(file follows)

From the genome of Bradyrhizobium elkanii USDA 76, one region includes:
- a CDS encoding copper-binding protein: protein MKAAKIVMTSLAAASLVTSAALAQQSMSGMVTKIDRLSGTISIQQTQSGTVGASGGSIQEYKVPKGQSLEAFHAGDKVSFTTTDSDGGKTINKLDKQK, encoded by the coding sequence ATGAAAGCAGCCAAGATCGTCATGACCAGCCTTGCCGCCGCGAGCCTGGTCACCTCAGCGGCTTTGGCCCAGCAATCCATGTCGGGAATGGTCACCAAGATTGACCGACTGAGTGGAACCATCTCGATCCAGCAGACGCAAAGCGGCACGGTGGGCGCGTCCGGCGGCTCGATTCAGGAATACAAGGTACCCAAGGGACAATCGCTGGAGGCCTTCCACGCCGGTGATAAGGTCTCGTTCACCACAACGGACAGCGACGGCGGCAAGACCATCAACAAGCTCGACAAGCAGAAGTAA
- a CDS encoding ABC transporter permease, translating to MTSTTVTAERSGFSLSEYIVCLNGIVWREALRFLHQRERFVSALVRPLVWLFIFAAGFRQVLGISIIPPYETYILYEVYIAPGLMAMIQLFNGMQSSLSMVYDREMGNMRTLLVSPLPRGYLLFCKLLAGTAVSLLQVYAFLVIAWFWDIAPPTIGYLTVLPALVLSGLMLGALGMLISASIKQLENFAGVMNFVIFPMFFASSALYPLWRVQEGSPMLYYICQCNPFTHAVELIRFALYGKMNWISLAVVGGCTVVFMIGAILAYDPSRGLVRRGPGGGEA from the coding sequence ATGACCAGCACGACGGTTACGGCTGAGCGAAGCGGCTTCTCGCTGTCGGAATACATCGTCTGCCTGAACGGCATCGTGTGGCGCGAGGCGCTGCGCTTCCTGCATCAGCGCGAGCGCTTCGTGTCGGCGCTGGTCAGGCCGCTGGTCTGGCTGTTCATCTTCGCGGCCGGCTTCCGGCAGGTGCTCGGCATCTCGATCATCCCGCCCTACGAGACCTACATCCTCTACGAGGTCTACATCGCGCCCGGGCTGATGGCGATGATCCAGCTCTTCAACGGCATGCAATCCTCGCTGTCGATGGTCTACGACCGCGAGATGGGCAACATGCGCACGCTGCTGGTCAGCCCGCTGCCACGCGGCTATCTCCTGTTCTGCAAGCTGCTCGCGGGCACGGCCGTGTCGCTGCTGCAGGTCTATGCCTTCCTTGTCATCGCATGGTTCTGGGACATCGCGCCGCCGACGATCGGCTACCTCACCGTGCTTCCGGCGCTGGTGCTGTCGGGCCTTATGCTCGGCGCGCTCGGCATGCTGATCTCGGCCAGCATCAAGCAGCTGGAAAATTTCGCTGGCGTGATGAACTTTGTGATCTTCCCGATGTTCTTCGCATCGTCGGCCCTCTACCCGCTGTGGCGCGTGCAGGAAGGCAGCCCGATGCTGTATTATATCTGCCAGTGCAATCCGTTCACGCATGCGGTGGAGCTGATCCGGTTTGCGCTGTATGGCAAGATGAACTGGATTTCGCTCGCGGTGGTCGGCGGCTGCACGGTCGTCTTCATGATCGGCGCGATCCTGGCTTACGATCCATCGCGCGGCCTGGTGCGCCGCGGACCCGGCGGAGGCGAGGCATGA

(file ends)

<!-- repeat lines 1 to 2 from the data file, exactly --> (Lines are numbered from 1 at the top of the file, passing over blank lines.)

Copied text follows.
From the genome of Bradyrhizobium elkanii USDA 76, one region includes:
- a CDS encoding copper-binding protein: protein MKAAKIVMTSLAAASLVTSAALAQQSMSGMVTKIDRLSGTISIQQTQSGTVGASGGSIQEYKVPKGQSLEAFHAGDKVSFTTTDSDGGKTINKLDKQK, encoded by the coding sequence ATGAAAGCAGCCAAGATCGTCATGACCAGCCTTGCCGCCGCGAGCCTGGTCACCTCAGCGGCTTTGGCCCAGCAATCCATGTCGGGAATGGTCACCAAGATTGACCGACTGAGTGGAACCATCTCGATCCAGCAGACGCAAAGCGGCACGGTGGGCGCGTCCGGCGGCTCGATTCAGGAATACAAGGTACCCAAGGGACAATCGCTGGAGGCCTTCCACGCCGGTGATAAGGTCTCGTTCACCACAACGGACAGCGACGGCGGCAAGACCATCAACAAGCTCGACAAGCAGAAGTAA